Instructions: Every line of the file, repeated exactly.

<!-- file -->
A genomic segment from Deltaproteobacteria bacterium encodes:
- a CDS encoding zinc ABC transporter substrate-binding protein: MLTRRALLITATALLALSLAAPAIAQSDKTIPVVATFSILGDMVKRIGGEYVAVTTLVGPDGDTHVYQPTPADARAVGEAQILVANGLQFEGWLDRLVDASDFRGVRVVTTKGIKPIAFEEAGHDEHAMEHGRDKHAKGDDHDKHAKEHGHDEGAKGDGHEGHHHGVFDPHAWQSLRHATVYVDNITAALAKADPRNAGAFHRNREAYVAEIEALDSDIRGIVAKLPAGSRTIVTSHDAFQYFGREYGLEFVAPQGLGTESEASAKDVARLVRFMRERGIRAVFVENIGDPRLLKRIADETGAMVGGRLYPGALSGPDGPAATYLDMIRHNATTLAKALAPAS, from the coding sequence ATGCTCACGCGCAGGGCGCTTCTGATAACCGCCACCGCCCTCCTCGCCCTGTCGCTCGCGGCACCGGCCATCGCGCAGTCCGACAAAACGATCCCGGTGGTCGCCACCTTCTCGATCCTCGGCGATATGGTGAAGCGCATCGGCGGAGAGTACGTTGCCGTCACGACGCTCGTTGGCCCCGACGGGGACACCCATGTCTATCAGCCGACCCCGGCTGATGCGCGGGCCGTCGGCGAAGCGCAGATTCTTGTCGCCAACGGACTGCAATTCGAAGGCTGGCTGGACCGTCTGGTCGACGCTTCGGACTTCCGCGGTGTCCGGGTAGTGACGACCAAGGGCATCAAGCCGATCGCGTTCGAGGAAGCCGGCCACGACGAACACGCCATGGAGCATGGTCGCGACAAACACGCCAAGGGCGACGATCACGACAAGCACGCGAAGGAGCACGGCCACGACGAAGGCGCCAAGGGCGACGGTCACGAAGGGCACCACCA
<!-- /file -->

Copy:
A genomic segment from Deltaproteobacteria bacterium encodes:
- a CDS encoding zinc ABC transporter substrate-binding protein: MLTRRALLITATALLALSLAAPAIAQSDKTIPVVATFSILGDMVKRIGGEYVAVTTLVGPDGDTHVYQPTPADARAVGEAQILVANGLQFEGWLDRLVDASDFRGVRVVTTKGIKPIAFEEAGHDEHAMEHGRDKHAKGDDHDKHAKEHGHDEGAKGDGHEGHHHGVFDPHAWQSLRHATVYVDNITAALAKADPRNAGAFHRNREAYVAEIEALDSDIRGIVAKLPAGSRTIVTSHDAFQYFGREYGLEFVAPQGLGTESEASAKDVARLVRFMRERGIRAVFVENIGDPRLLKRIADETGAMVGGRLYPGALSGPDGPAATYLDMIRHNATTLAKALAPAS, from the coding sequence ATGCTCACGCGCAGGGCGCTTCTGATAACCGCCACCGCCCTCCTCGCCCTGTCGCTCGCGGCACCGGCCATCGCGCAGTCCGACAAAACGATCCCGGTGGTCGCCACCTTCTCGATCCTCGGCGATATGGTGAAGCGCATCGGCGGAGAGTACGTTGCCGTCACGACGCTCGTTGGCCCCGACGGGGACACCCATGTCTATCAGCCGACCCCGGCTGATGCGCGGGCCGTCGGCGAAGCGCAGATTCTTGTCGCCAACGGACTGCAATTCGAAGGCTGGCTGGACCGTCTGGTCGACGCTTCGGACTTCCGCGGTGTCCGGGTAGTGACGACCAAGGGCATCAAGCCGATCGCGTTCGAGGAAGCCGGCCACGACGAACACGCCATGGAGCATGGTCGCGACAAACACGCCAAGGGCGACGATCACGACAAGCACGCGAAGGAGCACGGCCACGACGAAGGCGCCAAGGGCGACGGTCACGAAGGGCACCACCA